Shrien Dewani trial: Anni Dewani 'may have fought gunman' in final moments, court hears

The court has been shown graphic footage of her body as evidence

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The Independent Online

Shrien Dewani broke down in tears today as graphic footage and images of his wife's dead body were shown in a South African court.

The 34-year-old is standing trial at Western Cape High Court, in Cape Town, accused of arranging the murder of Anni Dewani in a fake carjacking.

Her parents were in court for today's hearing, wearing smiling picture of her pinned to their jackets, and left the room when distressing images of her injuries were shown.

A pathology report found gunshot wounds to her hand and neck, as well as finger marks and bruises that suggested she may have resisted her attackers.

The fatal shot was delivered “at close range”, with a suggestion that Mrs Dewani could have been grabbing on to “someone or something” when she died, the court heard.

Her husband appeared to bow his head and cry as forensics officers were seen opening a taxi door to reveal her body in a video shown to the court.

Nilam Hindocha, the mother of murdered Anni Dewani, arrives at court in Cape Town with family members

Dewani, a millionaire businessman from Bristol, has continuously denied paying three hitmen to kill his wife on their honeymoon in November 2010.

He claims they were held at gunpoint at they rode in a taxi through Gugulethu, in Cape Town, on the way to a romantic dinner and denies any involvement in her death.

Dewani was released unharmed but his wife’s body was later found in the abandoned car.

Prosecutors argue that Dewani conspired with Cape Town residents Zola Tongo, Mziwamadoda Qwabe and Xolile Mngeni to kill his wife.

They are expected to present evidence of texts between Tongo, who is already serving a prison sentence for his role, and Dewani over a large payment but the defence claims the money was for a surprise helicopter ride he was trying to organise for his wife. In a statement read to the court by his lawyer, Francois van Zyl, he said the attack started as they drove off the motorway and towards a township.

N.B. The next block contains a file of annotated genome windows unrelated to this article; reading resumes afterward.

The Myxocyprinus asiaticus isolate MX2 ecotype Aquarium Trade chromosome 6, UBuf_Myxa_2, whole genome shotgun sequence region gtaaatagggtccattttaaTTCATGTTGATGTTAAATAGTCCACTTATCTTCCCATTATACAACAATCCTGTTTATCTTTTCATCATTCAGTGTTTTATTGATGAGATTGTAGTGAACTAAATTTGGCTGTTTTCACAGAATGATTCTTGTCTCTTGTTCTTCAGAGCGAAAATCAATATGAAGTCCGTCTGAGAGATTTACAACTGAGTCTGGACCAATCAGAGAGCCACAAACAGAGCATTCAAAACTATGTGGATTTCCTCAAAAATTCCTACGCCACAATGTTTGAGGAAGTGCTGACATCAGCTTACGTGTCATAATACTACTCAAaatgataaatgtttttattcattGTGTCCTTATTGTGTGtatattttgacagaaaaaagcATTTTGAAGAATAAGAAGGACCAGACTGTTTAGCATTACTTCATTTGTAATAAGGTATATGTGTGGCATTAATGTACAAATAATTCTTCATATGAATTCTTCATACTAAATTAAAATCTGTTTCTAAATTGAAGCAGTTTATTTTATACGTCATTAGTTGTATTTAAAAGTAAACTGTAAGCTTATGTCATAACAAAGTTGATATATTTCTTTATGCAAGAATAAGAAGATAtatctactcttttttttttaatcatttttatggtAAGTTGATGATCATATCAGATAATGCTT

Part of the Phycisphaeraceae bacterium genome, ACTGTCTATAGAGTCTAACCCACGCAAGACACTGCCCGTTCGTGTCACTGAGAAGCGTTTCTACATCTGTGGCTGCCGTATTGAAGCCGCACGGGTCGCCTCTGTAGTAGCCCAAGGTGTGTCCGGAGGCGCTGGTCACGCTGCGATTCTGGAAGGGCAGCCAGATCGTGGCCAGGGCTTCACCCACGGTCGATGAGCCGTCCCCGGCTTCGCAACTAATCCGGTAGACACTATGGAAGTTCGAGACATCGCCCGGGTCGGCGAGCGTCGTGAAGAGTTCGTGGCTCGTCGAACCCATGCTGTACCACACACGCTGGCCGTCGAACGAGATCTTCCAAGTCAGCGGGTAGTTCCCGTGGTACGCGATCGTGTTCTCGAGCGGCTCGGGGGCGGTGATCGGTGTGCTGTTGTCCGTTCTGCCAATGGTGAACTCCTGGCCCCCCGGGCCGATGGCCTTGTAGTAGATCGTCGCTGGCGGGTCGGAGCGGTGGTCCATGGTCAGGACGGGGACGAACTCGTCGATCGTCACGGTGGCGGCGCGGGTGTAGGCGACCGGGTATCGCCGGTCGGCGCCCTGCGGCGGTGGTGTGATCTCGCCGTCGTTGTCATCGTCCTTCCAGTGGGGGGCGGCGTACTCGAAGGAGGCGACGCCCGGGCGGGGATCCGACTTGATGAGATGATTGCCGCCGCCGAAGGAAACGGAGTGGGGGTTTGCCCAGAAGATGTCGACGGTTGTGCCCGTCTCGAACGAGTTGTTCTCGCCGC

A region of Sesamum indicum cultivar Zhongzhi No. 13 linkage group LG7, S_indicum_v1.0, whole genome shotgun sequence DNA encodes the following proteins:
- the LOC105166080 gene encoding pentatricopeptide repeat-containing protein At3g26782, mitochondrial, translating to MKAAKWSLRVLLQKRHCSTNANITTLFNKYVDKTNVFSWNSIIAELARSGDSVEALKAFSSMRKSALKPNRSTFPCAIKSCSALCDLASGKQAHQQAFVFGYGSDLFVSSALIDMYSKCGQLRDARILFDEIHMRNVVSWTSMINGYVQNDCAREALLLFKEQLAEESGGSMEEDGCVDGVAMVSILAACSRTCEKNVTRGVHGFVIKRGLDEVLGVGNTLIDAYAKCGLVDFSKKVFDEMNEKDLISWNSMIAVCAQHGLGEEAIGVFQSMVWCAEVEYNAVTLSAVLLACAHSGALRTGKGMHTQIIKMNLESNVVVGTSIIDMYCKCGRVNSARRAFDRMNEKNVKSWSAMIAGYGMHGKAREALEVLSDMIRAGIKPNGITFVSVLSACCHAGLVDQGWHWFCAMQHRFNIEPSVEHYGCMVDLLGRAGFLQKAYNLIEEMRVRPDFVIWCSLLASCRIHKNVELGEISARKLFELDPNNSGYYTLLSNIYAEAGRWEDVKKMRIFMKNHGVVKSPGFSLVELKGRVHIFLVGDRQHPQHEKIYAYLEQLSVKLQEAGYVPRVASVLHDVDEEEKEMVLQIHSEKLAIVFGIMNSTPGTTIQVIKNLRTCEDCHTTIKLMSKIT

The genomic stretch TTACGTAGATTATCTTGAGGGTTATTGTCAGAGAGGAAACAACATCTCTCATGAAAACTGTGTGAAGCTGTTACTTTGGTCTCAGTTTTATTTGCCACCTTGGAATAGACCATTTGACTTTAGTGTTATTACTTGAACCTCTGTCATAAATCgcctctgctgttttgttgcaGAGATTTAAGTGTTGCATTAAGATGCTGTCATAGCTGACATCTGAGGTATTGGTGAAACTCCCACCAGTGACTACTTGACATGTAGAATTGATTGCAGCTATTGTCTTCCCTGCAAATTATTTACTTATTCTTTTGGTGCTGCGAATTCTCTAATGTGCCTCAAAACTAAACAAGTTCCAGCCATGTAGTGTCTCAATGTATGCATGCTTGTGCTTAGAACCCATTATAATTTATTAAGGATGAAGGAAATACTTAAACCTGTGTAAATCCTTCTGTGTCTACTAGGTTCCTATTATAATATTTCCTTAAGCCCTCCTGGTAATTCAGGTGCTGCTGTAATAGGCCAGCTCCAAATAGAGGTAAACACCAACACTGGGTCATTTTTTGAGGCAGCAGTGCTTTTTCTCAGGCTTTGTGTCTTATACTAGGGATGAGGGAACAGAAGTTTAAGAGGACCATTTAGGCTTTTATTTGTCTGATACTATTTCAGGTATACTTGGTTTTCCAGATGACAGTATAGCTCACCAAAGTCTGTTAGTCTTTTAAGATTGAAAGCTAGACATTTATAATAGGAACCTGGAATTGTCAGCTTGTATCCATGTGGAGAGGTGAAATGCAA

He said: “The next thing I remember was banging noises coming from the front and right-hand side of the car. There was a lot of shouting in a language I did not understand.

"The next thing I recall is somebody next to me, who told me to lie down. The person had a gun in his hand.

“He was waving the gun in the air.”

Mr van Zyl, reading from Dewani's hour-long witness statement, said the gunman told the defendant to “Look down! Lie down!”

It continued: “We were both terrified and immediately complied with his demands. I was lying half on top of Anni. Another person was behind the steering wheel. I do not know where Tongo was at that stage.”

Dewani said he pleaded with the attackers to set him and Anni free, but they demanded his phone.

Pg-9-anni-pa.jpgThe defendant said: “He searched me and found my phone in my trousers. He got angry. He placed the gun against my left ear and said words to the effect that I should not lie to him or he would shoot me.

"I heard a clicking noise from the gun which scared me even more. I have never been close to a real gun before."

They returned to the motorway with another man driving, the statement said, passing a police car unaware of what was happening.

Dewani said his wife was screaming and he was ordered to keep her quiet as they drove on to another side road.

"The last thing I had said to Anni was to be quiet and not to say anything,” he added.

“The driver said that they were not going to hurt us, they just wanted the car and they were going to let us go separately. I begged them to let us go together.”

The statement said Dewani was ordered to leave the car with a gun to his head and tried to raise the alarm by knocking on nearby homes but police were unable to understand his accent.

Video: Shrien Dewani's April extradition

He was told the next day that his wife had been found dead.

As the trial opened, Dewani’s solicitor told the court he was bisexual ahead of evidence from a German male prostitute.

Leopold Leisser is expected to tell the court that Dewani paid him for sex in the months leading up to the shooting, telling him he regretted his engagement but was too ashamed to back out.

In a witness statement read by Mr van Zyl, Dewani said: “My sexual interactions with males were mostly physical experiences or email chats with people I met online or in clubs, including prostitutes.”

The trial continues.

Additional reporting by PA